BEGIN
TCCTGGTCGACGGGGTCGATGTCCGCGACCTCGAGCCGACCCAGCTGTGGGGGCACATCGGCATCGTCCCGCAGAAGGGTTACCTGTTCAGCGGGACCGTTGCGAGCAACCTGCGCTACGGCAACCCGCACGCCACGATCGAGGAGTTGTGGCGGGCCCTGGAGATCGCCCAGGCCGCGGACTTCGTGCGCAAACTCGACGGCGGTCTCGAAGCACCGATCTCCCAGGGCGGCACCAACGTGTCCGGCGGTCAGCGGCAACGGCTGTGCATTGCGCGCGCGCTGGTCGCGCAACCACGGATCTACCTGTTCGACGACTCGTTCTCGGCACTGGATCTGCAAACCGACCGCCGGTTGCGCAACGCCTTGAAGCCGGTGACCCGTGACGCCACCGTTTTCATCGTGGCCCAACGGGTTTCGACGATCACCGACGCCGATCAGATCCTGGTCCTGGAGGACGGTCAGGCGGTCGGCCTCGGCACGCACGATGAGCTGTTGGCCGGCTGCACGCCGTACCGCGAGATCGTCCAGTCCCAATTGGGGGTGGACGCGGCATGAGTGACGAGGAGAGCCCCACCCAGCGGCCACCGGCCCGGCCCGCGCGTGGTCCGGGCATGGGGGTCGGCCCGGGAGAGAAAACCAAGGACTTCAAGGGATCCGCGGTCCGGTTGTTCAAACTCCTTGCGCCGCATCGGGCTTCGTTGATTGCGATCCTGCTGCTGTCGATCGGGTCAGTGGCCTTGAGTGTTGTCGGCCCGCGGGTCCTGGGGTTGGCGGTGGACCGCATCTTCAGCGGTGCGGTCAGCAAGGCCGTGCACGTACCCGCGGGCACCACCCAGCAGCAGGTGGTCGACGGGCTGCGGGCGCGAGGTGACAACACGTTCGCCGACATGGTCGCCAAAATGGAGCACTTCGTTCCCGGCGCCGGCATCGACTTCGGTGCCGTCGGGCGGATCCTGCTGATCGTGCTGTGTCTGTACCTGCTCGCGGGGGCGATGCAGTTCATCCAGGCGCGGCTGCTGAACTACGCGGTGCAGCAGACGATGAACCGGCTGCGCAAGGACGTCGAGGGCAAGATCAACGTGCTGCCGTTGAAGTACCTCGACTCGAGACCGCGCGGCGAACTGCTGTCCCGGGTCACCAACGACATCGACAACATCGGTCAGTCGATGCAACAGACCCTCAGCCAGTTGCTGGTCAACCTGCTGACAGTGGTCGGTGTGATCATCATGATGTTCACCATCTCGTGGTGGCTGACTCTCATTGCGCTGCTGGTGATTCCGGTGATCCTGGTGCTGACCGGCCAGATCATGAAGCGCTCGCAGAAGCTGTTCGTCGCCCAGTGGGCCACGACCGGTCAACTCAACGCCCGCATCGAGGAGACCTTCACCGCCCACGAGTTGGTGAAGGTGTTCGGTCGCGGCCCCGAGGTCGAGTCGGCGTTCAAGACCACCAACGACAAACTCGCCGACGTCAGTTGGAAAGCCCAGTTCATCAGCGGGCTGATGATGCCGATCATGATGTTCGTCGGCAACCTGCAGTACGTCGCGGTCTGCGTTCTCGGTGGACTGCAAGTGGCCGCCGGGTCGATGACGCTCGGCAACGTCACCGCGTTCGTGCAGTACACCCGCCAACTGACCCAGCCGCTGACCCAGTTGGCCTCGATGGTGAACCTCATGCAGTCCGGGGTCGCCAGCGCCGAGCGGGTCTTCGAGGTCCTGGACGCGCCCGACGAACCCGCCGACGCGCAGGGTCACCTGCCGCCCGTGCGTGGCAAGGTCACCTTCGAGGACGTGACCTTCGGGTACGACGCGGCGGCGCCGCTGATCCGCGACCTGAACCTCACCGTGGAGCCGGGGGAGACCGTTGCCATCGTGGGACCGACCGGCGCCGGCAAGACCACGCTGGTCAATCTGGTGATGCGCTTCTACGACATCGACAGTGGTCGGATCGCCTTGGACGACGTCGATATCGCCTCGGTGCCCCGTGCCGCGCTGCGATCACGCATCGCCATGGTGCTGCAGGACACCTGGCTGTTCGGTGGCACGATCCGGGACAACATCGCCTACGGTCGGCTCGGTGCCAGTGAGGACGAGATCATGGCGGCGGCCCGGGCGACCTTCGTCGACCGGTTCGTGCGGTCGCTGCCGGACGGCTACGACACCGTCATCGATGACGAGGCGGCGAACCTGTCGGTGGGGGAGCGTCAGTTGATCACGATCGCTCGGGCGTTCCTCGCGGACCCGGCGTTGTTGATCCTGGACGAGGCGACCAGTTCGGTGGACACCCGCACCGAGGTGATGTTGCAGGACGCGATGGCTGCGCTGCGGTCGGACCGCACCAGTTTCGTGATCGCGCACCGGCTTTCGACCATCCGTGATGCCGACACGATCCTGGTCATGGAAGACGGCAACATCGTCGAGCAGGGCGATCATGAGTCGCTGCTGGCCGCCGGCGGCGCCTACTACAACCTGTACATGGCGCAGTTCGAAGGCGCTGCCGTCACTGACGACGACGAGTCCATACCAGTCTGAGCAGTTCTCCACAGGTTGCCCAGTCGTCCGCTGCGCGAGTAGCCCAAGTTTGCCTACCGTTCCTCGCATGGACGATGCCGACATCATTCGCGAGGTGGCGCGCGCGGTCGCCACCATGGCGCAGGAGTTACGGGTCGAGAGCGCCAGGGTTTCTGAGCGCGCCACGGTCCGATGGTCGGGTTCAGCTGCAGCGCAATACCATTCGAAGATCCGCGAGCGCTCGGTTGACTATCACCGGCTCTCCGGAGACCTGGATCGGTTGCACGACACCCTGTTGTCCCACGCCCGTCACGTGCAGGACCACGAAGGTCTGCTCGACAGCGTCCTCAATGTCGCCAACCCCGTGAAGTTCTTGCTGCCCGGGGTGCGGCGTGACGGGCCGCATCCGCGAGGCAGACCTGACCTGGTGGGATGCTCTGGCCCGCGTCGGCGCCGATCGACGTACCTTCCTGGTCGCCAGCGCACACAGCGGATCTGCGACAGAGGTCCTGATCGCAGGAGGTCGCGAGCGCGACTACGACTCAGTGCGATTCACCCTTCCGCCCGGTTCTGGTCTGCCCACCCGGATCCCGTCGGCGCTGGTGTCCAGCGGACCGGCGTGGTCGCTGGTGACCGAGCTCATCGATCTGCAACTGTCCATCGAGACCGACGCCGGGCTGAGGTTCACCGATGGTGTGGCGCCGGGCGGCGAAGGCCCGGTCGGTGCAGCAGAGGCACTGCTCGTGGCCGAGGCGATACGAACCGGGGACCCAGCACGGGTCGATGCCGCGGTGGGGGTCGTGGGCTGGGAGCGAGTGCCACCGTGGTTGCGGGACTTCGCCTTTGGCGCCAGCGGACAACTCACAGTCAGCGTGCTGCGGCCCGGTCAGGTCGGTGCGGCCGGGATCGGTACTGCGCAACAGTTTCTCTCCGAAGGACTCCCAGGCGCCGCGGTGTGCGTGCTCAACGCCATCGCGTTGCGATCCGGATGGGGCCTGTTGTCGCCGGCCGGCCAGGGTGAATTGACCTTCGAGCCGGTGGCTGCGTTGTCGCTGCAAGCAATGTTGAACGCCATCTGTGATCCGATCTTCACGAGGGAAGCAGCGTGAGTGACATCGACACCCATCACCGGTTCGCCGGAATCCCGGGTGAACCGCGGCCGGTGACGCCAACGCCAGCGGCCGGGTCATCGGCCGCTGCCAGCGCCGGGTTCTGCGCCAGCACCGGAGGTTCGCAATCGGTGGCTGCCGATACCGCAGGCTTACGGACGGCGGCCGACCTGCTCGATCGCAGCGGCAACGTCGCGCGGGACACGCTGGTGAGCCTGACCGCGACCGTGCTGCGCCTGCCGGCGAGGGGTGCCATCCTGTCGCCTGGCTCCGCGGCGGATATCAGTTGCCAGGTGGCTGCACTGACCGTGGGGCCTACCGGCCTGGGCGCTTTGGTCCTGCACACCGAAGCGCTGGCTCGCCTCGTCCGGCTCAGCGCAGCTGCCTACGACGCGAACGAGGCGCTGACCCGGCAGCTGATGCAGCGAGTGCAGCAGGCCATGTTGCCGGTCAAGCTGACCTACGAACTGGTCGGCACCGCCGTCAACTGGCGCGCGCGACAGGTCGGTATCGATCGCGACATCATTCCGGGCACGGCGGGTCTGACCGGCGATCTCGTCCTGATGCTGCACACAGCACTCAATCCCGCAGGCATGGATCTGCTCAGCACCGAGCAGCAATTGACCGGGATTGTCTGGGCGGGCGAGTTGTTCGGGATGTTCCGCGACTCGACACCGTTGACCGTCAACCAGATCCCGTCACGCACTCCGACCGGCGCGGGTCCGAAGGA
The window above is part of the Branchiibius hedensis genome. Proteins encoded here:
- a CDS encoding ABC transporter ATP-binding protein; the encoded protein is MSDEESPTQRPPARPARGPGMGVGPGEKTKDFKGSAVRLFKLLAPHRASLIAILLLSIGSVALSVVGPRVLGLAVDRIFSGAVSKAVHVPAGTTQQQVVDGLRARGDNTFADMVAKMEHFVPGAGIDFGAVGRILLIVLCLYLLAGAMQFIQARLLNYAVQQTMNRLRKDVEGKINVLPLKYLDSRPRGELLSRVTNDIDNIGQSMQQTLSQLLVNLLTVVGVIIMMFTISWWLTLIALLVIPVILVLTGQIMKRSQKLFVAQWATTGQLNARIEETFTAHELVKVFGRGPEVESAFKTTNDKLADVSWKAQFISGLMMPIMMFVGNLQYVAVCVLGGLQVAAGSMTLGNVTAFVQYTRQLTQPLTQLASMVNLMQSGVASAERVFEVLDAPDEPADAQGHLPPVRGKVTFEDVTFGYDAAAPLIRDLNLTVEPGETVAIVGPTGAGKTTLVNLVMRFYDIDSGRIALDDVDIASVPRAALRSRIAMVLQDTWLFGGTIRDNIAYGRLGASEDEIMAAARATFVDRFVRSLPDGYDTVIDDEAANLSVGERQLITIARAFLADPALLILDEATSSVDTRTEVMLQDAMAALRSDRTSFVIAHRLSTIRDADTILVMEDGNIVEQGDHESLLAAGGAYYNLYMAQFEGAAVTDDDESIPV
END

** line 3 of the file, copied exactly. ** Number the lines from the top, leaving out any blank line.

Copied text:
- a CDS encoding ABC transporter ATP-binding protein; the encoded protein is MSDEESPTQRPPARPARGPGMGVGPGEKTKDFKGSAVRLFKLLAPHRASLIAILLLSIGSVALSVVGPRVLGLAVDRIFSGAVSKAVHVPAGTTQQQVVDGLRARGDNTFADMVAKMEHFVPGAGIDFGAVGRILLIVLCLYLLAGAMQFIQARLLNYAVQQTMNRLRKDVEGKINVLPLKYLDSRPRGELLSRVTNDIDNIGQSMQQTLSQLLVNLLTVVGVIIMMFTISWWLTLIALLVIPVILVLTGQIMKRSQKLFVAQWATTGQLNARIEETFTAHELVKVFGRGPEVESAFKTTNDKLADVSWKAQFISGLMMPIMMFVGNLQYVAVCVLGGLQVAAGSMTLGNVTAFVQYTRQLTQPLTQLASMVNLMQSGVASAERVFEVLDAPDEPADAQGHLPPVRGKVTFEDVTFGYDAAAPLIRDLNLTVEPGETVAIVGPTGAGKTTLVNLVMRFYDIDSGRIALDDVDIASVPRAALRSRIAMVLQDTWLFGGTIRDNIAYGRLGASEDEIMAAARATFVDRFVRSLPDGYDTVIDDEAANLSVGERQLITIARAFLADPALLILDEATSSVDTRTEVMLQDAMAALRSDRTSFVIAHRLSTIRDADTILVMEDGNIVEQGDHESLLAAGGAYYNLYMAQFEGAAVTDDDESIPV